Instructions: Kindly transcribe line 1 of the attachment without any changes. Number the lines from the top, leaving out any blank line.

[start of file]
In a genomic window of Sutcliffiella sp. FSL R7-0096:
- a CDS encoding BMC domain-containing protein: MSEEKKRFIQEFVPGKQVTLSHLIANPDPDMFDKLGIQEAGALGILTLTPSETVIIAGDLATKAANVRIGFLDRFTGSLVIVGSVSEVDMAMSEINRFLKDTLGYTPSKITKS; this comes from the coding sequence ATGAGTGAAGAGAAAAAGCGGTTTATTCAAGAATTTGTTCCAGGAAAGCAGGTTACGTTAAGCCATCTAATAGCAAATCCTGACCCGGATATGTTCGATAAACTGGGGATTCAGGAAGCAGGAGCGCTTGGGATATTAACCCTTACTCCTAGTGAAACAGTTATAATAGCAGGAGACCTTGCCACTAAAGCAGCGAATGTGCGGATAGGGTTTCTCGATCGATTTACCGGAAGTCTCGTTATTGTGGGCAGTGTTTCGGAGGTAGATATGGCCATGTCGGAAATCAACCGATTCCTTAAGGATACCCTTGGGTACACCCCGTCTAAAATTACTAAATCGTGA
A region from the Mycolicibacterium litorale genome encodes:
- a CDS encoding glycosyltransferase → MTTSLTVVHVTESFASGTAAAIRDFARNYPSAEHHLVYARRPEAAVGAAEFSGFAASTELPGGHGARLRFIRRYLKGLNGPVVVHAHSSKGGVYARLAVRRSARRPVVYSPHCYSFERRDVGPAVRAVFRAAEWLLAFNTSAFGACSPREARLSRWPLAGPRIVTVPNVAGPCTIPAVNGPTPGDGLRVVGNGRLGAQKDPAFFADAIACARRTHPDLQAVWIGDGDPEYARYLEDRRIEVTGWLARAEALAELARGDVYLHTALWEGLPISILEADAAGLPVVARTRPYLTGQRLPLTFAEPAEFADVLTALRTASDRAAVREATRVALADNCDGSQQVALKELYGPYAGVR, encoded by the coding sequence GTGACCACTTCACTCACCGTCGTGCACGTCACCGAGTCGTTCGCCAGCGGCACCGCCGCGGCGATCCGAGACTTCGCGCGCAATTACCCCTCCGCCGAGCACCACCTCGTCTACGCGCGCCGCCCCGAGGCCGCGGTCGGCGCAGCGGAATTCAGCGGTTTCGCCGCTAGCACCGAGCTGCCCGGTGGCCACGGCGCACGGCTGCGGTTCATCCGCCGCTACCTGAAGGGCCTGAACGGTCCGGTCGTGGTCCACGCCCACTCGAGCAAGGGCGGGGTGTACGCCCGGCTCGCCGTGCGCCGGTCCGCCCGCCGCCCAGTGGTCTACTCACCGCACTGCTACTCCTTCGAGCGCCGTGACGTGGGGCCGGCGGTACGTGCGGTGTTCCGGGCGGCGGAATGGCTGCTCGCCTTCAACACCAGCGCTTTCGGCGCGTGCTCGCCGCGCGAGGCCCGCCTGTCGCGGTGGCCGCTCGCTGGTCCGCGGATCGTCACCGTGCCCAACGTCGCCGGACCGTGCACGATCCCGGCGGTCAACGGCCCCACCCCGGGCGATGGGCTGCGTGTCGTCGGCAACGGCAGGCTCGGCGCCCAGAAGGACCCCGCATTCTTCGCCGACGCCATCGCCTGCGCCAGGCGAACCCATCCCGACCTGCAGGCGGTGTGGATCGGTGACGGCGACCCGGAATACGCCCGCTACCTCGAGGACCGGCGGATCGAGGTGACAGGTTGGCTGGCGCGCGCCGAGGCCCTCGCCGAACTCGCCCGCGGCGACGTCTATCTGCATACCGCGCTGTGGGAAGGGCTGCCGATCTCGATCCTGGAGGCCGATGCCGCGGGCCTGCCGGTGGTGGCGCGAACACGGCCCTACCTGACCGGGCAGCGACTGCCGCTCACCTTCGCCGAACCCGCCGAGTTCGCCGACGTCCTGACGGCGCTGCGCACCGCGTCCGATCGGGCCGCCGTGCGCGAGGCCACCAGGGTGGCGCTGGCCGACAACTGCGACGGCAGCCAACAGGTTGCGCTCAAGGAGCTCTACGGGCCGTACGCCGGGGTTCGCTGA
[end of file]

In a genomic window of Sutcliffiella sp. FSL R7-0096: